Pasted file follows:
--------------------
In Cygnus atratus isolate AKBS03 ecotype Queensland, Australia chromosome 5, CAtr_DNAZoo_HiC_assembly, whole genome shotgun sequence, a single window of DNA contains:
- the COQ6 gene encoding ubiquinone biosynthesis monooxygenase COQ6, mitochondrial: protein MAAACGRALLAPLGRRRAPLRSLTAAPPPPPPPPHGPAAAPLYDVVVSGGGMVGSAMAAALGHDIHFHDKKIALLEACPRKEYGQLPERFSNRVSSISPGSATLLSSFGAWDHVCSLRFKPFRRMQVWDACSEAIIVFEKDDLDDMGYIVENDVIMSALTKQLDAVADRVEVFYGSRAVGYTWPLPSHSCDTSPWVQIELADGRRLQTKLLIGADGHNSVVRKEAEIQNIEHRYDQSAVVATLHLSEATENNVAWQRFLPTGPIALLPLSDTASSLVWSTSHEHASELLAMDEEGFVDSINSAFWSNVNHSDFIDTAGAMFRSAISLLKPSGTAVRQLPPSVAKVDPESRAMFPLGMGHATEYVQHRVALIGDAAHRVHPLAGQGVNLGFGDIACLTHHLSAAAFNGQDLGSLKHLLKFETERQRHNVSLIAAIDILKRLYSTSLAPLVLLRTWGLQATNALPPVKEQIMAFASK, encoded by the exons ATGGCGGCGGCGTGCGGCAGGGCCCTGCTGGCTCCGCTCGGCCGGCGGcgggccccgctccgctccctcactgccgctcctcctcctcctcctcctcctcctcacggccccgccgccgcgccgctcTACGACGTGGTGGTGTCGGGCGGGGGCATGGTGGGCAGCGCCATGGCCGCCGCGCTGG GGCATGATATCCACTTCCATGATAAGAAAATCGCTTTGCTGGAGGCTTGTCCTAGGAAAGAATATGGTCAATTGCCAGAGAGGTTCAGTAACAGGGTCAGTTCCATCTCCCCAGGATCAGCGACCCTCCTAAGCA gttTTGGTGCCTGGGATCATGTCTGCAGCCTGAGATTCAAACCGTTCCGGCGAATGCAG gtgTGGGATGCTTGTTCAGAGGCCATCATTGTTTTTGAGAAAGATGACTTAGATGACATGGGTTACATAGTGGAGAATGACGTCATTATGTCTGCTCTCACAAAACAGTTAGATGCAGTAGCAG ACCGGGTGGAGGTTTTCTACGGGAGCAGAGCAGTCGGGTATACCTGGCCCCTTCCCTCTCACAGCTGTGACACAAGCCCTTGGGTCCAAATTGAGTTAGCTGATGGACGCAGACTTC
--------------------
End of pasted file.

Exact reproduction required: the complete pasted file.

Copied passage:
In Cygnus atratus isolate AKBS03 ecotype Queensland, Australia chromosome 5, CAtr_DNAZoo_HiC_assembly, whole genome shotgun sequence, a single window of DNA contains:
- the COQ6 gene encoding ubiquinone biosynthesis monooxygenase COQ6, mitochondrial: protein MAAACGRALLAPLGRRRAPLRSLTAAPPPPPPPPHGPAAAPLYDVVVSGGGMVGSAMAAALGHDIHFHDKKIALLEACPRKEYGQLPERFSNRVSSISPGSATLLSSFGAWDHVCSLRFKPFRRMQVWDACSEAIIVFEKDDLDDMGYIVENDVIMSALTKQLDAVADRVEVFYGSRAVGYTWPLPSHSCDTSPWVQIELADGRRLQTKLLIGADGHNSVVRKEAEIQNIEHRYDQSAVVATLHLSEATENNVAWQRFLPTGPIALLPLSDTASSLVWSTSHEHASELLAMDEEGFVDSINSAFWSNVNHSDFIDTAGAMFRSAISLLKPSGTAVRQLPPSVAKVDPESRAMFPLGMGHATEYVQHRVALIGDAAHRVHPLAGQGVNLGFGDIACLTHHLSAAAFNGQDLGSLKHLLKFETERQRHNVSLIAAIDILKRLYSTSLAPLVLLRTWGLQATNALPPVKEQIMAFASK, encoded by the exons ATGGCGGCGGCGTGCGGCAGGGCCCTGCTGGCTCCGCTCGGCCGGCGGcgggccccgctccgctccctcactgccgctcctcctcctcctcctcctcctcctcacggccccgccgccgcgccgctcTACGACGTGGTGGTGTCGGGCGGGGGCATGGTGGGCAGCGCCATGGCCGCCGCGCTGG GGCATGATATCCACTTCCATGATAAGAAAATCGCTTTGCTGGAGGCTTGTCCTAGGAAAGAATATGGTCAATTGCCAGAGAGGTTCAGTAACAGGGTCAGTTCCATCTCCCCAGGATCAGCGACCCTCCTAAGCA gttTTGGTGCCTGGGATCATGTCTGCAGCCTGAGATTCAAACCGTTCCGGCGAATGCAG gtgTGGGATGCTTGTTCAGAGGCCATCATTGTTTTTGAGAAAGATGACTTAGATGACATGGGTTACATAGTGGAGAATGACGTCATTATGTCTGCTCTCACAAAACAGTTAGATGCAGTAGCAG ACCGGGTGGAGGTTTTCTACGGGAGCAGAGCAGTCGGGTATACCTGGCCCCTTCCCTCTCACAGCTGTGACACAAGCCCTTGGGTCCAAATTGAGTTAGCTGATGGACGCAGACTTC